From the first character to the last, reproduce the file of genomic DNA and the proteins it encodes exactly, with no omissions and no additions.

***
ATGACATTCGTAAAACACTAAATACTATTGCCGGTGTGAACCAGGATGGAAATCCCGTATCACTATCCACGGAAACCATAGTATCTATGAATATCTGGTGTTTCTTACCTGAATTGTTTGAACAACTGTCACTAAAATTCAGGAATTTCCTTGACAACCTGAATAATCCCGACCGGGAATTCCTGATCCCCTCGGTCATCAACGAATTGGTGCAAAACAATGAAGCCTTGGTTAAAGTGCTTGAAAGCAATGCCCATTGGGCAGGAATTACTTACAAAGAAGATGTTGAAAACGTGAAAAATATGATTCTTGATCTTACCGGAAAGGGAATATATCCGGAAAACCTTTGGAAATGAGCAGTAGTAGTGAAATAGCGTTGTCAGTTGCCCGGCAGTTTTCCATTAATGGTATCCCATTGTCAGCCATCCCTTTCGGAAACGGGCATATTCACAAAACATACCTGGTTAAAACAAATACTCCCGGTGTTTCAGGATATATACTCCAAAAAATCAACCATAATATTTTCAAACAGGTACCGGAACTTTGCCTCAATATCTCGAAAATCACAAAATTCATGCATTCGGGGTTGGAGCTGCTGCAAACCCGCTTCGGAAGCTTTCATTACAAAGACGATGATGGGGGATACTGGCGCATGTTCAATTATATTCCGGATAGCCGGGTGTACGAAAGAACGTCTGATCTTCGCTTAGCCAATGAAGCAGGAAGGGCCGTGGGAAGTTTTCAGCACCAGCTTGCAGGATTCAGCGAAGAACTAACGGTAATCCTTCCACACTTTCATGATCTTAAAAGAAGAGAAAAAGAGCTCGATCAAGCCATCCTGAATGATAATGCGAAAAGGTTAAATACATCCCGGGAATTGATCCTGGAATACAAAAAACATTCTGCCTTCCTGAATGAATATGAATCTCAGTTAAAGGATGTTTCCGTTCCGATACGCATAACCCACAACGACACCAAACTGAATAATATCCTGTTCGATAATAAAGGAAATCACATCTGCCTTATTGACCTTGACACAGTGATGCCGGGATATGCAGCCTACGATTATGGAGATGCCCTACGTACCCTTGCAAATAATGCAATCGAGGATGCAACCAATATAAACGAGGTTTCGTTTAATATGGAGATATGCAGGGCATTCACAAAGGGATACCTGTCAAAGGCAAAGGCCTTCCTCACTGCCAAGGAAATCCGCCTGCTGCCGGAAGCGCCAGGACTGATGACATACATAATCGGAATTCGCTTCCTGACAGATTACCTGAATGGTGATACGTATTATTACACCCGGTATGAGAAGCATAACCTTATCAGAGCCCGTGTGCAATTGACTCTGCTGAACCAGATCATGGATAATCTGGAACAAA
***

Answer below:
ATGACATTCGTAAAACACTAAATACTATTGCCGGTGTGAACCAGGATGGAAATCCCGTATCACTATCCACGGAAACCATAGTATCTATGAATATCTGGTGTTTCTTACCTGAATTGTTTGAACAACTGTCACTAAAATTCAGGAATTTCCTTGACAACCTGAATAATCCCGACCGGGAATTCCTGATCCCCTCGGTCATCAACGAATTGGTGCAAAACAATGAAGCCTTGGTTAAAGTGCTTGAAAGCAATGCCCATTGGGCAGGAATTACTTACAAAGAAGATGTTGAAAACGTGAAAAATATGATTCTTGATCTTACCGGAAAGGGAATATATCCGGAAAACCTTTGGAAATGAGCAGTAGTAGTGAAATAGCGTTGTCAGTTGCCCGGCAGTTTTCCATTAATGGTATCCCATTGTCAGCCATCCCTTTCGGAAACGGGCATATTCACAAAACATACCTGGTTAAAACAAATACTCCCGGTGTTTCAGGATATATACTCCAAAAAATCAACCATAATATTTTCAAACAGGTACCGGAACTTTGCCTCAATATCTCGAAAATCACAAAATTCATGCATTCGGGGTTGGAGCTGCTGCAAACCCGCTTCGGAAGCTTTCATTACAAAGACGATGATGGGGGATACTGGCGCATGTTCAATTATATTCCGGATAGCCGGGTGTACGAAAGAACGTCTGATCTTCGCTTAGCCAATGAAGCAGGAAGGGCCGTGGGAAGTTTTCAGCACCAGCTTGCAGGATTCAGCGAAGAACTAACGGTAATCCTTCCACACTTTCATGATCTTAAAAGAAGAGAAAAAGAGCTCGATCAAGCCATCCTGAATGATAATGCGAAAAGGTTAAATACATCCCGGGAATTGATCCTGGAATACAAAAAACATTCTGCCTTCCTGAATGAATATGAATCTCAGTTAAAGGATGTTTCCGTTCCGATACGCATAACCCACAACGACACCAAACTGAATAATATCCTGTTCGATAATAAAGGAAATCACATCTGCCTTATTGACCTTGACACAGTGATGCCGGGATATGCAGCCTACGATTATGGAGATGCCCTACGTACCCTTGCAAATAATGCAATCGAGGATGCAACCAATATAAACGAGGTTTCGTTTAATATGGAGATATGCAGGGCATTCACAAAGGGATACCTGTCAAAGGCAAAGGCCTTCCTCACTGCCAAGGAAATCCGCCTGCTGCCGGAAGCGCCAGGACTGATGACATACATAATCGGAATTCGCTTCCTGACAGATTACCTGAATGGTGATACGTATTATTACACCCGGTATGAGAAGCATAACCTTATCAGAGCCCGTGTGCAATTGACTCTGCTGAACCAGATCATGGATAATCTGGAACAAA